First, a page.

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barbara
07-01-2009, 05:14 PM
Article from The Scientist:


Limbs regrow without pluripotency


The cells responsible for the salamander's famed ability to regenerate amputated limbs aren't pluripotent, as scientists have thought, a study published online in Nature today reports. That's good news for regenerative medicine: If the mechanism salamander cells use for regrowing body parts doesn't depend on pluripotent stem cells, it may be easier than researchers have assumed to mimic that organism's regenerative strategy in potential therapies.


"This is a very important finding for this field and also for regenerative medicine in general," said regeneration biologist Andras Simon of the Karolinska Institutet in Sweden, who was not involved in the research. "The data very strongly suggest that during regeneration cells don't really shift lineage. I think many people expected more flexibility than what this study shows."

Salamanders' regenerative abilities were thought to rely on the dedifferentiation of cells near the damaged limb to a pluripotent state -- a feat that mammalian cells are normally incapable of. Development and cell biologist Elly Tanaka of the Center for Regenerative Therapy at Dresden University of Technology in Germany and colleagues examined the lineage of these regenerative cells more closely. They created green fluorescent axolotls -- a Mexican salamander frequently used as a model system for limb regeneration -- by linking green fluorescent protein (GFP) to a promoter of cytoplamsic actin, a protein expressed in every cell of the body. By grafting cells from green axolotl embryos to normal animals before amputation, the researchers could track the GFP to examine the fate of specific cell types in a regenerating limb after amputation in juveniles.

Using these techniques, the researchers looked at four different tissue types: dermis, cartilage, muscle, and Schwann cells -- neural tissue that insulates the nerves of the limbs. With the exception of dermal cells, they found that the grafted green cells showed up only in those same tissue types in the regrown limb.

"What's surprising about this finding is that it shows clearly that those cells in the blastema" -- the ball of cells that forms at the site of the amputation to build the regenerated limb -- "are not homogenous," said developmental biologist Kenneth Poss of the Duke University Medical Center, who was not involved in the research. "They're retaining their memory of the tissues they came from, and they go on to form cells of that same type. That's not what most people thought was going on."

Interestingly, dermal cells contributed to cartilage, connective tissue, and tendons, in addition to the dermis. This may be a result of the common origin of dermal and cartilage cells in the embryo, Tanaka said. The formation of a blastema thus either activates a stem cell that is a common progenitor of cartilage and dermis, or causes dermal cells to be dedifferentiated into one of these progenitors.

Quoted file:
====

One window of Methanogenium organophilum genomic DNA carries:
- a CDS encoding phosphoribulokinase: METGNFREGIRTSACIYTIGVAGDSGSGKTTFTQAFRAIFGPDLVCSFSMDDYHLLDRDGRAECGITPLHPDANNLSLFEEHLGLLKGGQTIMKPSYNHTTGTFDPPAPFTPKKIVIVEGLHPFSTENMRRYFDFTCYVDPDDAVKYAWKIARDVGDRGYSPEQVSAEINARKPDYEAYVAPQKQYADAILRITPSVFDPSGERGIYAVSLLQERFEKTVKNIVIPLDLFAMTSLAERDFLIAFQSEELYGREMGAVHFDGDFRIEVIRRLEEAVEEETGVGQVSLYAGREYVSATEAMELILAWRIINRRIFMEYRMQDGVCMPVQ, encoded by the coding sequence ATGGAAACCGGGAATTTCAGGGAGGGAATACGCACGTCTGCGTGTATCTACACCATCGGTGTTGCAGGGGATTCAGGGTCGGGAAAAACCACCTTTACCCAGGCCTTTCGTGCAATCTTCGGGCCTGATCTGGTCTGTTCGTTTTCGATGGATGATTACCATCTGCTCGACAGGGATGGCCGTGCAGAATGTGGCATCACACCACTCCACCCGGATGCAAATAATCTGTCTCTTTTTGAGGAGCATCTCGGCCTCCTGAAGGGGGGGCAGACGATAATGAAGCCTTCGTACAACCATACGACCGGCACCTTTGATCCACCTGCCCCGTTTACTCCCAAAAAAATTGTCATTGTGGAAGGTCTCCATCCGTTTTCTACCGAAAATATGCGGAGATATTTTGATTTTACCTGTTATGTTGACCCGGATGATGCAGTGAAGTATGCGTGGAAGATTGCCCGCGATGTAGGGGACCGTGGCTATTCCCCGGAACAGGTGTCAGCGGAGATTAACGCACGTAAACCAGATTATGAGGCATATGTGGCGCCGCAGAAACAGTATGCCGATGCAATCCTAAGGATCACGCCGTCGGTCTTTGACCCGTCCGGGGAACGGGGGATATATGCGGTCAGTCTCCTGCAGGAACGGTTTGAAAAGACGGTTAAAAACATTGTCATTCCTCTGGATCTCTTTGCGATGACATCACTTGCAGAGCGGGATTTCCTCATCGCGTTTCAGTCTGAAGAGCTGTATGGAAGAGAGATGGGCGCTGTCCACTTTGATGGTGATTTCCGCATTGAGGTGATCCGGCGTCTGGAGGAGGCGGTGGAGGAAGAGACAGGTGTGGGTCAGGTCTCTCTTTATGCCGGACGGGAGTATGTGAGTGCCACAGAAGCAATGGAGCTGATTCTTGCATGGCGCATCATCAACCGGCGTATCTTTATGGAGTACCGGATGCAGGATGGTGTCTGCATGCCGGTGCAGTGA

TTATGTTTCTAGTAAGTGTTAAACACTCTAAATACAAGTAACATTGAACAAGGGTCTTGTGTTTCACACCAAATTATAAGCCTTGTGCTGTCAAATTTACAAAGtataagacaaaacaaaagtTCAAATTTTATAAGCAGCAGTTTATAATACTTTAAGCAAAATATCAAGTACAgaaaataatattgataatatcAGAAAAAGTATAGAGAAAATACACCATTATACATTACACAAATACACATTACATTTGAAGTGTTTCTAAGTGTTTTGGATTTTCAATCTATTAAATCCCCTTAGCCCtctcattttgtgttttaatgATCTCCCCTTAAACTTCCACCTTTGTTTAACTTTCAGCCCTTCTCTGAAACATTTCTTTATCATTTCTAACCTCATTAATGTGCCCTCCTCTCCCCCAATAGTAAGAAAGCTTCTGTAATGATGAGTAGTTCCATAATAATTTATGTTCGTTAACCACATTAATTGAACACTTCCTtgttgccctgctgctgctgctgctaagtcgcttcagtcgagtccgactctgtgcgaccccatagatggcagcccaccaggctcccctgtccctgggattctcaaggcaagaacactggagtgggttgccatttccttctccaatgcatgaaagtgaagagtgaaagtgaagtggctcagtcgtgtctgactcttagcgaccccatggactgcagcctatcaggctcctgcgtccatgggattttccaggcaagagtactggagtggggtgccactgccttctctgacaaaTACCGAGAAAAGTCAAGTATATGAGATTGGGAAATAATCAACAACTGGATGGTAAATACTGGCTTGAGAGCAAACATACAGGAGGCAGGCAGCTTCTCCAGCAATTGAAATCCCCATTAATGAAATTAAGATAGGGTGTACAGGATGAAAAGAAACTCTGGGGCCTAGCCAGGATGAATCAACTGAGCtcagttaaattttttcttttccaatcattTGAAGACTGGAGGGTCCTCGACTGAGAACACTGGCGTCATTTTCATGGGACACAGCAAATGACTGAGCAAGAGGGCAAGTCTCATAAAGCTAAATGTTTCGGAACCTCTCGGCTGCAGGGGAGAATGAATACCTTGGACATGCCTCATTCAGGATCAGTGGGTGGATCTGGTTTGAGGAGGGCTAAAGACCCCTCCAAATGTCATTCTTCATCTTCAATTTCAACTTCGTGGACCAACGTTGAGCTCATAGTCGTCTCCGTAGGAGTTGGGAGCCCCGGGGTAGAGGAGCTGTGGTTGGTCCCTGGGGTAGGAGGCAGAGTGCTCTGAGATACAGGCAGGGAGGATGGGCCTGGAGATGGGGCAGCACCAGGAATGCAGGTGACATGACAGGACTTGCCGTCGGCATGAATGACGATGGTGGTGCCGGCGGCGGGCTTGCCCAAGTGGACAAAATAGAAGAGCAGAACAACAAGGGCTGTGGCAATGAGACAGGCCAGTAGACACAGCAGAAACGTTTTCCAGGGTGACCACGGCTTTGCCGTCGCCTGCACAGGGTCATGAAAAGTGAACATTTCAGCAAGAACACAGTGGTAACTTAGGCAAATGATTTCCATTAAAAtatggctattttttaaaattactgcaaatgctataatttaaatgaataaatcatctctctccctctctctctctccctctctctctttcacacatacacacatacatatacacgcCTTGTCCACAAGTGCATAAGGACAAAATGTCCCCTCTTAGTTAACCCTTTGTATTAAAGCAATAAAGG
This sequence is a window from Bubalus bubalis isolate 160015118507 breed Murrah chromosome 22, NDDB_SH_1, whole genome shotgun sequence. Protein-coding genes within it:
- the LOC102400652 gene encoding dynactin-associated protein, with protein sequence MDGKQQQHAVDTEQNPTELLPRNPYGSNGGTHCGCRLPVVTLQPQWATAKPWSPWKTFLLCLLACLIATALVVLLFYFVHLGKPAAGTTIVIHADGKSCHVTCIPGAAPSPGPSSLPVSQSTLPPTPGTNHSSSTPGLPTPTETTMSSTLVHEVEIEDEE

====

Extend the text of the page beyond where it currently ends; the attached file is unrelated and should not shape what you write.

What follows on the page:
"It is likely that [the cells] are dedifferentiating [and somehow] retain a memory of what they need to differentiate back into," explained Alejandro S?nchez Alvarado, a developmental biologist at the University of Utah School of Medicine and author of a review article accompanying the Tanaka study. "They probably do go back to an embryonic state," Tanaka agreed, "but it's not to a pluripotent state."

The results "really shift the focus" of regenerative research, Simon said. Instead of trying to generate multipotent or pluripotent cells, "one should try to understand how these cells get the appropriate signals to make a new limb in terms of organizing the different tissue types."

The cell lineage specificity of the blastema cells "is probably a closer situation to what we see in other vertebrates," agreed developmental biologist Randal Voss of University of Kentucky, who did not participate in the research. Applying an understanding of that mechanism to future therapies thus becomes "something that's more achievable in regenerative medicine."

However, the current study examined regeneration in juvenile axolotls, and to fully understand the implications for regenerative medicine involving adult tissue, it is important to extend the current findings to limb regeneration in adult axolotls, S?nchez Alvarado said.

Also, said Tanaka, it's still unclear whether this same loyalty of tissue type applies to other appendages and other regenerating species, Tanaka said. Regenerating cells in the axolotl tail, for example, do seem to differentiate into multiple tissue types. This may be because the tail blastema contains cells from the spinal cord, which may be more plastic than other types of tissue, or it could be an artifact of the labeling technique those studies used. "So now we have to see if the previous result is really true or whether the previous technology was unreliable," Tanaka said.

yorkere
07-01-2009, 08:45 PM
Barbara:

An interesting development; the article statement "one should try to understand how these cells get the appropriate signals to make a new limb in terms of organizing the different tissue types."....is apparently the heart of this matter.

If some of these super-smart guys can figure that one out, we'll be on the way to saving us all! Shall I whisper the words "open-ended lifespan"?

Robert

barbara
07-02-2009, 10:04 AM
Funny you should mention that. I have already heard talk of such a thing. It would forever change the world. Good or bad, I would not care to make the judgment call on it.